When the grain enters Mill B’s cleaning section, the product is conveyed through two MTKB combi-cleaning machines and then onto an optical sorter. The optical sorter is able to recognize foreign bodies and “sick” grains and eliminate them from the main flow.
With the objective of obtaining a high degree of hygiene and a uniform and efficient grinding, the grain moves onto the Moisture Controller MYFD and Dampener MOZL, and then it progresses to the pearling process where the grain is dehulled. After this process, the grain arrives at the grinding process with a clear reduction of the harmful substances.
The new milling section integrates roller mills, plansifter and purifiers to achieve a pristine product. It includes Bühler’s Antares double roller mills (8 rollers), Sirius Plansifter and a Polaris Purifier.
“Quality parameters have been certified by De Cecco,” Sabatini said. “As regards the semolina, the yield must be less than 67%; a percentage higher than 40% of semolina with a particle size greater than 400 microns.”
Sabatini noted that if further capacity is needed, De Cecco may replace the third production line.
A History of investment and growth
It has taken both small but impactful breakthroughs and long-term decisive strategies throughout its history for De Cecco to reach its current position as a significant force in the international pasta and food market.
Since its earliest years of operation, De Cecco has utilized and invested in the latest technology to supply its customers with a premium product.
In 1889, a few years after De Cecco was founded, Filippo De Cecco created the first artificial hot air dryer in the new pasta plant that was built next to the family mill. The artificial hot air dryer gave De Cecco freedom from the whims of the weather, and it increased the pasta’s shelf life and reduced the volume of the packaged product.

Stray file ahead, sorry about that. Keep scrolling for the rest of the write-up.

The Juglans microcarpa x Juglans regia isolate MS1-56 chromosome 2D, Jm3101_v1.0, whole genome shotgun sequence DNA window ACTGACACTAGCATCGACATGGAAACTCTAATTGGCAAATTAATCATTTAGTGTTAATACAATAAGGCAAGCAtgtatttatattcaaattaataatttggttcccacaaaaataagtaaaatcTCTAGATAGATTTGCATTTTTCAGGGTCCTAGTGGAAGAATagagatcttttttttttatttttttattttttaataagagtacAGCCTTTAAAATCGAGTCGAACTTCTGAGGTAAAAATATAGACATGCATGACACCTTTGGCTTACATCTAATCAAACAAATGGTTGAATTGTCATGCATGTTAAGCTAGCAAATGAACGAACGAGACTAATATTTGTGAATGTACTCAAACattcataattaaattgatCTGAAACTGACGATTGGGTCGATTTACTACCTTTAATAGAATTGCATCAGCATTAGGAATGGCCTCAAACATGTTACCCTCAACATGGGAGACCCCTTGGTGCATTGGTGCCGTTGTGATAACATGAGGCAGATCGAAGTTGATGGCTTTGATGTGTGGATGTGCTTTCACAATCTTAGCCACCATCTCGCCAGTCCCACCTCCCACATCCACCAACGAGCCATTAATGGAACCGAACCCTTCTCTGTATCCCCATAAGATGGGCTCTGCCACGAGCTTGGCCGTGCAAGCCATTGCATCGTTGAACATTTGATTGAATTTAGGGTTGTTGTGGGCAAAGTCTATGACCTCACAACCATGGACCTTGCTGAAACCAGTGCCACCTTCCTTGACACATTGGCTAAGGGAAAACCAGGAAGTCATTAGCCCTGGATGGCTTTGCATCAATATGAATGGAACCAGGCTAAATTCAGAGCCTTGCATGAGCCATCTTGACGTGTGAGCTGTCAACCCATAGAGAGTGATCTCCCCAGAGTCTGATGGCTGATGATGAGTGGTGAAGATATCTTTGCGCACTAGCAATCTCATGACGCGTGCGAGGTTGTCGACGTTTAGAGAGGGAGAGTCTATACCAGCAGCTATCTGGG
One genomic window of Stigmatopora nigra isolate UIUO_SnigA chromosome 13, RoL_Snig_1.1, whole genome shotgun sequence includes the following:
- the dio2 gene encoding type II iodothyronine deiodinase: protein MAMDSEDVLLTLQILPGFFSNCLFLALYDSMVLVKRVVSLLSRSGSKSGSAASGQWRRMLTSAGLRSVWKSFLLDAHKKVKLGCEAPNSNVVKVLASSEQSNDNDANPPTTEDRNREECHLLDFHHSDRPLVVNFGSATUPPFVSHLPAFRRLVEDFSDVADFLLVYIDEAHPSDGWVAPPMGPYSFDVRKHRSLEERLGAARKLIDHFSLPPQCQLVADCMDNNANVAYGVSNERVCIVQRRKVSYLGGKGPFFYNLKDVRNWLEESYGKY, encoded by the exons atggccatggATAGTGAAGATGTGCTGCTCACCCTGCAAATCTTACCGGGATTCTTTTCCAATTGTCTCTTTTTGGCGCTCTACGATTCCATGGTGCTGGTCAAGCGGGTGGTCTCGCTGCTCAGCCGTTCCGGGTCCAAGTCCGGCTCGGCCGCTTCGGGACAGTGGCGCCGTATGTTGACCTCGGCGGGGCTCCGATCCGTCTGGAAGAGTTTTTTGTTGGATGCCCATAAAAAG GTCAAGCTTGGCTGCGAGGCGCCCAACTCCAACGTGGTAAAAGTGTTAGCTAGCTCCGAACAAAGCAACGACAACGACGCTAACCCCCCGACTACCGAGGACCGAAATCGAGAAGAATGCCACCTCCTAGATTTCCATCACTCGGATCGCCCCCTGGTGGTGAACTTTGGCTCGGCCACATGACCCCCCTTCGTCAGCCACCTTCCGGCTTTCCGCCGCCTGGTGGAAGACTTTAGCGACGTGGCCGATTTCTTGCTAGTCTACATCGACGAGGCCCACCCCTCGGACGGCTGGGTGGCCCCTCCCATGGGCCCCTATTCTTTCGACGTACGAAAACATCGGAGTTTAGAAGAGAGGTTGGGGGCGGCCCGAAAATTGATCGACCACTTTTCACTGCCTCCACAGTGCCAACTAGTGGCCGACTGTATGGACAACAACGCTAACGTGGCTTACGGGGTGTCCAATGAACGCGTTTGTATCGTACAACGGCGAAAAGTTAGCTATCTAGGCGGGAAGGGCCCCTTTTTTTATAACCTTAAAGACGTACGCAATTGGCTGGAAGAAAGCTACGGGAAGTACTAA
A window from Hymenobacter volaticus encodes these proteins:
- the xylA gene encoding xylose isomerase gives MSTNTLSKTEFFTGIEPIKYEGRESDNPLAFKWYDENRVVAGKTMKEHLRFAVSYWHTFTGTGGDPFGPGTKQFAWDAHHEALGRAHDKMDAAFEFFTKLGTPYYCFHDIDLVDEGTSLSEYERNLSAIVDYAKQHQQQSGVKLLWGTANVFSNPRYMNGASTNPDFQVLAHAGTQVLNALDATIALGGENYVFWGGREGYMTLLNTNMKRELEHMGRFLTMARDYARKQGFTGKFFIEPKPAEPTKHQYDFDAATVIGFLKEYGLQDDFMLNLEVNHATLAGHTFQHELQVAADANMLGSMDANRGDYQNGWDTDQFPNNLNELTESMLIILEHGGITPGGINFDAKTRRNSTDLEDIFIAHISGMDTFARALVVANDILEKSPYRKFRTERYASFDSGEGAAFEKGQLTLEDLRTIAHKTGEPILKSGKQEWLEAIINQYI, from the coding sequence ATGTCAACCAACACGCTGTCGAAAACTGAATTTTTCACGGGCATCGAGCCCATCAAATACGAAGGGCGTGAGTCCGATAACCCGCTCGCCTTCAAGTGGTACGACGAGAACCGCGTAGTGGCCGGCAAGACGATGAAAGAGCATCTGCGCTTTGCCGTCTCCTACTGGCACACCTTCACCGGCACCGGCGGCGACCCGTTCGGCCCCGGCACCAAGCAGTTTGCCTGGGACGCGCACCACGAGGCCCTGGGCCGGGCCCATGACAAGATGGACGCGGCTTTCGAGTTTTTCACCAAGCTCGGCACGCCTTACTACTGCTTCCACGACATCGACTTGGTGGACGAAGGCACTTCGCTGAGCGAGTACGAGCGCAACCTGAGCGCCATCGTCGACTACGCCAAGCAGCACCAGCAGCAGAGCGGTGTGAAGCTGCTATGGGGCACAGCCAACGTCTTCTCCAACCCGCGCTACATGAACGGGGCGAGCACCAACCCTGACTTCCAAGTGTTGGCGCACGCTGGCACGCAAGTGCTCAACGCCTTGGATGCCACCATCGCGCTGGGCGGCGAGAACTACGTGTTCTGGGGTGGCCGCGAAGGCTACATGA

For the first 50-plus years of its time in business, De Cecco experienced international growth that was in part due to the Italian diaspora. Wherever Italian emigrants put down new roots, they brought many things including their love of pasta. This growth helped create new markets for De Cecco.
Following the overthrow of Mussolini and Italy joining the Allied side, German forces in October 1943 occupied and emptied De Cecco’s facilities of machines, equipment and stocks. The buildings were mined and completely destroyed.
Following this destruction, the De Cecco family decided to reinvest themselves in the rebuilding of their pasta business. De Cecco said that with the commitment, determination and sacrifices from the owners and workers alike, the plants were quickly rebuilt. By 1944, the machinery in De Cecco’s facilities was restored with whatever came to hand and, one year later, production was back to the same level as before. A new plant was also built in Pescara, Italy that was designed on the model of the original mill.
In 1952, De Cecco registered the label bearing the young farmer girl wearing the traditional female costumes of the women of Abruzzo.
De Cecco’s post-war “rebirth” was just in time for a transformation in consumption and lifestyle that took place during the post-war period. De Cecco noted that new tastes and new habits developed, but pasta remained a constant of the Italian diet and identity.
In the 1960s, the company’s next strategic goal was to increase pasta production capacity. In order to create space, a new mill was built in 1965 beyond the Verde River, close to the mountain. This meant the pasta plant could be renovated with the addition of another floor. The new 60-meter-long room became home to four lines for long pasta, four for short pasta and one for egg pasta. Following this investment, in just a few years, daily production increased fourfold to 100 tonnes from 25 tonnes.